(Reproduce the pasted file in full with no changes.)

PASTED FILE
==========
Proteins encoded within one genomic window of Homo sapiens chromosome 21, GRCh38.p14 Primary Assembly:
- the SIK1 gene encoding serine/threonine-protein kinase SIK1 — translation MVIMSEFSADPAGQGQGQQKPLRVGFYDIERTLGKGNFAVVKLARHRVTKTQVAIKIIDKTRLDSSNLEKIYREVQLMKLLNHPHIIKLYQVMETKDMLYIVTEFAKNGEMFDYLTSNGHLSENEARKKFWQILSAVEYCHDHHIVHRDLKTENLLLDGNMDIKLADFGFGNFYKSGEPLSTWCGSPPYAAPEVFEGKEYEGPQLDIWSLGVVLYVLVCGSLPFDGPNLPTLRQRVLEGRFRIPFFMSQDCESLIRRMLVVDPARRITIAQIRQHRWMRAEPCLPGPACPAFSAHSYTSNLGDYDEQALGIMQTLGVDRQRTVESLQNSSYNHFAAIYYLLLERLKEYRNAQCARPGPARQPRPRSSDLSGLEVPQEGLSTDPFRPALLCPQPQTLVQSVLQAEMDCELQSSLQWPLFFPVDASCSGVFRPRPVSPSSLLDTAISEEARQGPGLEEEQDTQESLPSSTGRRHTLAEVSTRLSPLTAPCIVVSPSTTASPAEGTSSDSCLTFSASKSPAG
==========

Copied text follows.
Proteins encoded within one genomic window of Homo sapiens chromosome 21, GRCh38.p14 Primary Assembly:
- the SIK1 gene encoding serine/threonine-protein kinase SIK1 — translation MVIMSEFSADPAGQGQGQQKPLRVGFYDIERTLGKGNFAVVKLARHRVTKTQVAIKIIDKTRLDSSNLEKIYREVQLMKLLNHPHIIKLYQVMETKDMLYIVTEFAKNGEMFDYLTSNGHLSENEARKKFWQILSAVEYCHDHHIVHRDLKTENLLLDGNMDIKLADFGFGNFYKSGEPLSTWCGSPPYAAPEVFEGKEYEGPQLDIWSLGVVLYVLVCGSLPFDGPNLPTLRQRVLEGRFRIPFFMSQDCESLIRRMLVVDPARRITIAQIRQHRWMRAEPCLPGPACPAFSAHSYTSNLGDYDEQALGIMQTLGVDRQRTVESLQNSSYNHFAAIYYLLLERLKEYRNAQCARPGPARQPRPRSSDLSGLEVPQEGLSTDPFRPALLCPQPQTLVQSVLQAEMDCELQSSLQWPLFFPVDASCSGVFRPRPVSPSSLLDTAISEEARQGPGLEEEQDTQESLPSSTGRRHTLAEVSTRLSPLTAPCIVVSPSTTASPAEGTSSDSCLTFSASKSPAG